This entry is part 5 of 23 in the series (Social) Contract form Below

By Nole Clauosn AKA MtGNole

90x90 noleI have a confession to make, the other night I ruined a game of Commander.

In all fairness it was not all my fault. I was had just moved back into town and did not know the shop I was playing at did not use the general damage rule. My deck of choice for the game was my mono-blue Thada Adel, Acquisitor deck. It’s a voltron deck that is designed to turn a land an opponent’s land into an island, get in with thada, steal the best artifacts in their deck (Thada has a propensity for jewelry and shoes), and eventually win via stealing someone’s sword of x and y and getting to 21. It runs a counterspell package to protect Thada as well as a permanent stealing suite to go with the theme of playing with other peoples’ toys. It’s a fun deck to play as well as fun to play against (one game I saw how many “staples” I could steal out of peoples’ decks. I ended that game with 5 sol rings (one was a metamorph), 4 tops, and 3 coalition relics. I may not have won the game but I won at life.)

However, without general damage, the deck struggles to win. The only avenue to victory becomes playing the deck as a blue permission deck. I stole the biggest thing on the table, countered anything that was an actual threat, and used my formerly innocuous “your land is now an island” enchantments to color hose players. While I won that game in the sense that I was the last player with any life left, it was absolutely miserable for everyone involved. When I finally finished off my last opponent with the two beaters I had stolen from his deck, I looked into the now dull and lifeless eyes of my opponents and, rather than feeling the pride of a hard won victory, felt the need to apologize.

So what can we take away from this (other than I need to leave Thada at home when I play with this group)? To me it was a case study on how not to play blue in Commander. The experience got the wheels in my brain turning on how to (and not to) play what is arguably the most maligned color in commander.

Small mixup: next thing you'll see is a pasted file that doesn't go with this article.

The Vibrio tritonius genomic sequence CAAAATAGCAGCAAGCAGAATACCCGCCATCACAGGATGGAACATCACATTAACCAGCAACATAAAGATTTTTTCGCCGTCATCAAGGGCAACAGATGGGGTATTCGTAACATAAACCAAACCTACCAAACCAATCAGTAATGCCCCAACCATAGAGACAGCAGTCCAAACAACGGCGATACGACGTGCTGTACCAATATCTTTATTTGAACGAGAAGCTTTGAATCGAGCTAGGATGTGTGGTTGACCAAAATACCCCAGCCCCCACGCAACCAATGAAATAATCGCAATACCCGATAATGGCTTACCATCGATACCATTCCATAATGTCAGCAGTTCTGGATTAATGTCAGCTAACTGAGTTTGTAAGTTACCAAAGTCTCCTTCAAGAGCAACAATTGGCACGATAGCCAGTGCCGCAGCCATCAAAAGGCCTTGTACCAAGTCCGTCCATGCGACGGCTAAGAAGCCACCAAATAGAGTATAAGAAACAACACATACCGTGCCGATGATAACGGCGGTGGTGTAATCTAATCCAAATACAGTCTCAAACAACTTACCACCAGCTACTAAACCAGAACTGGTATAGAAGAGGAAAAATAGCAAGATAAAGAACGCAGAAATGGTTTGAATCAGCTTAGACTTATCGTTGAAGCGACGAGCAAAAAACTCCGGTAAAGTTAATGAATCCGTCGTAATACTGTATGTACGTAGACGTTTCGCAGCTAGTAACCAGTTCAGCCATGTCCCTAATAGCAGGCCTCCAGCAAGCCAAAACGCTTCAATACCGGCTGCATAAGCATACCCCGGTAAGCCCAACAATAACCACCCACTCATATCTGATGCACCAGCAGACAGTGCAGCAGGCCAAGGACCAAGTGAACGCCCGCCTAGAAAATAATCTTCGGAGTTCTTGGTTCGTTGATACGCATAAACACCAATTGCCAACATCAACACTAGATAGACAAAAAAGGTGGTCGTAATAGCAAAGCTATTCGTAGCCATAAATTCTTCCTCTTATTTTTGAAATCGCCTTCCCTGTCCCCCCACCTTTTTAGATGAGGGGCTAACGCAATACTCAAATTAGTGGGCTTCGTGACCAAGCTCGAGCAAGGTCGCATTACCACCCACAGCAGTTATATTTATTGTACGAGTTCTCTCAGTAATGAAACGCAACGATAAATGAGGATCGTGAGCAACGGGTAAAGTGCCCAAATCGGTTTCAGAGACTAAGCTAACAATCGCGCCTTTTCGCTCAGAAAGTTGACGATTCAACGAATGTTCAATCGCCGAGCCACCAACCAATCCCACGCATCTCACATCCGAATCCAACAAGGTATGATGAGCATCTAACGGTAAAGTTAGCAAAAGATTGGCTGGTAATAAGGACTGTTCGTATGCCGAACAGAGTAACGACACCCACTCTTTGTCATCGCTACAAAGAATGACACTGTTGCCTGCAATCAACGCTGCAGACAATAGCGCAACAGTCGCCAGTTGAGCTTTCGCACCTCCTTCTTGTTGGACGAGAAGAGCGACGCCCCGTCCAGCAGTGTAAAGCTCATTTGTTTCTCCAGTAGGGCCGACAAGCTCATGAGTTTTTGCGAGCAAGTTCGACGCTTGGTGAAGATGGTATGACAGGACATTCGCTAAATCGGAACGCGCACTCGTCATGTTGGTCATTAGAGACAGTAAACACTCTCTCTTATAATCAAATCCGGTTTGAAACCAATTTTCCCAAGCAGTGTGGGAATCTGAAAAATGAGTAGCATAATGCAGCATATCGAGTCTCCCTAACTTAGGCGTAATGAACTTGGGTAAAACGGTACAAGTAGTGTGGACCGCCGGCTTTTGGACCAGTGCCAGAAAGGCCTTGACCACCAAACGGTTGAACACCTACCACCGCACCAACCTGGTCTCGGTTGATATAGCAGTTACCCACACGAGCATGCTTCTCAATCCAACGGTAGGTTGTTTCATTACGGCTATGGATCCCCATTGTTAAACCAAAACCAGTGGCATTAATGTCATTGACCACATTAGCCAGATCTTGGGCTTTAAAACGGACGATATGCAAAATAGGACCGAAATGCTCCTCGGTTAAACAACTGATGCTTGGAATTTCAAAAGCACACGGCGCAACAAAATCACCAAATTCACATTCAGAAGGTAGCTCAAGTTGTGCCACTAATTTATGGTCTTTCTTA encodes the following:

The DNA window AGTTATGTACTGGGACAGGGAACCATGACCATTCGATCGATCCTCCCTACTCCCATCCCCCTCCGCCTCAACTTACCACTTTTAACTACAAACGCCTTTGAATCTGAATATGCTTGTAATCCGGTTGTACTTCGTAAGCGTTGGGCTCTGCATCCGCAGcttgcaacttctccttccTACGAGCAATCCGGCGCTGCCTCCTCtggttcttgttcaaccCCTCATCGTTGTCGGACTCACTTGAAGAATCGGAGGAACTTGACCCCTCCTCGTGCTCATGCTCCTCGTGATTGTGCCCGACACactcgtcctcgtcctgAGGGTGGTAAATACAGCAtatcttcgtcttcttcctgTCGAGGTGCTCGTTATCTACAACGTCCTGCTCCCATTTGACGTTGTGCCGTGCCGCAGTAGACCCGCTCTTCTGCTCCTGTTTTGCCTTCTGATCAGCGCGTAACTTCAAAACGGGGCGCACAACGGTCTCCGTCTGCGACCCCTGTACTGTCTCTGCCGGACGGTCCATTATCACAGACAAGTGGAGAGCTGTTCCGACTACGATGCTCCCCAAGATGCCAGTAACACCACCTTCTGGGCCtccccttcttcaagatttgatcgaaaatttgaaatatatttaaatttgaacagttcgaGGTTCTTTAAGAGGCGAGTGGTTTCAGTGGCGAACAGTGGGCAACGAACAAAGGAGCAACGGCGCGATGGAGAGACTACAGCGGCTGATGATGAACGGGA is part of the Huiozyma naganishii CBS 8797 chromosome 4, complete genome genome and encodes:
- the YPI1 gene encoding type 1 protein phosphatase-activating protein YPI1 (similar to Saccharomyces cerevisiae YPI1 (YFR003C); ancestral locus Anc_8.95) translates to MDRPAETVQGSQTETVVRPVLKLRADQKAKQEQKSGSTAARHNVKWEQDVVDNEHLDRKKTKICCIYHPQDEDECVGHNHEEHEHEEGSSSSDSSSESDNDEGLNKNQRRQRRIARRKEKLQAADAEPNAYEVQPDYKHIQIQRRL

With that experience as my base line, I went about playing several games with my various blue commander decks. (I admit that I am an unapologetic control player when I’m playing 60 card formats so I have an affinity for blue that has bled over into commander.) With a couple dozen games played, I can now share with you the 3 things I have discovered while playing blue.

1. Everything blue does is OK in moderation- When you think of what blue can do, the things that come to my mind first is counter spells, draw cards, and steal things. All of these things are OK to do in commander so long as it’s not a constant thing. No one is going to be mad if you counter the ramp player’s Boundless Realms, hook Brainstorm onto Isochron Scepter, or Control Magic someone’s beater. However, if your players are looking at you and asking “Mother may I?” for every spell, you are drawing 10+ card a turn, or have stolen every permanent on the board with Memnarch, you are firmly into jerk territory. (Also, be doubly careful about what you do to generals. While sometimes it is necessary to tuck a general or steal it for your use, nothing will make you enemies faster than Declaration of Naught naming a general)

2. Spread the “love”- What blue does can easily anger people. I think that the reason for that is that it seems that, rather than using your resources to win the game (by casting things on your turn, advancing your board state etc.), you use your resources to hinder your opponents.  If you focus all that energy into stopping one opponent, then not only will that opponent be fuming by the end of the game, but the others at the table will sympathize with the player you are locking out of the game and oftentimes send some extra hate your way. In the same way that most aggro players will spread out attacks rather than focus on knocking one player out of the game, so should control players spread out the power of their decks. (Note: All this goes out the window if you are playing against Azami, Azusa, or Zur. Counter everything they play and the rest of the table should lift you on their shoulders and carry you through the town square.)

3. Don’t play combo- This one almost goes without saying. If your decks primary focus is to tutor for Omniscience, tutor for Enter the Infinite, cast your whole deck and win, not only are you doing a disservice to your playgroup and breaking the social contract, but you are not helping those of us who are trying to “rehab” blue’s image. There is a place for your Azami & lab maniac combo deck, it is called hell Legacy.

So that about wraps up my blue experiment. As always I’d love to know what you think. Feel free to leave comments below or hit me up at my e-mail or my twitter. I’ll see you in two weeks.

Nole

noleclauson@gmail.com

Twitter: @mtgNole

And now for your card you probably shouldn’t be playing: Cairn Wanderer

cwWhy you shouldn’t be playing it- This is, from a design standpoint, a cool, flavorful card. However in multiplayer it is a giant hassle. Whenever I see this card played, every combat step turns into taking 2 minutes to go through every player’s graveyard to see if he has ability X “right now”. When you factor in the fact that graveyards change constantly during a game of Commander, it makes the card a constant headache to keep track of. If a card takes that long to figure out what it does, it doesn’t belong in my games.

Series Navigation<< (Social) Contract from Below #4- A Social Contract Two for One Sale (beacuse calling this article “Going Topless” seemed crass)(Social) Contract from Below 6- Commander Sideboards >>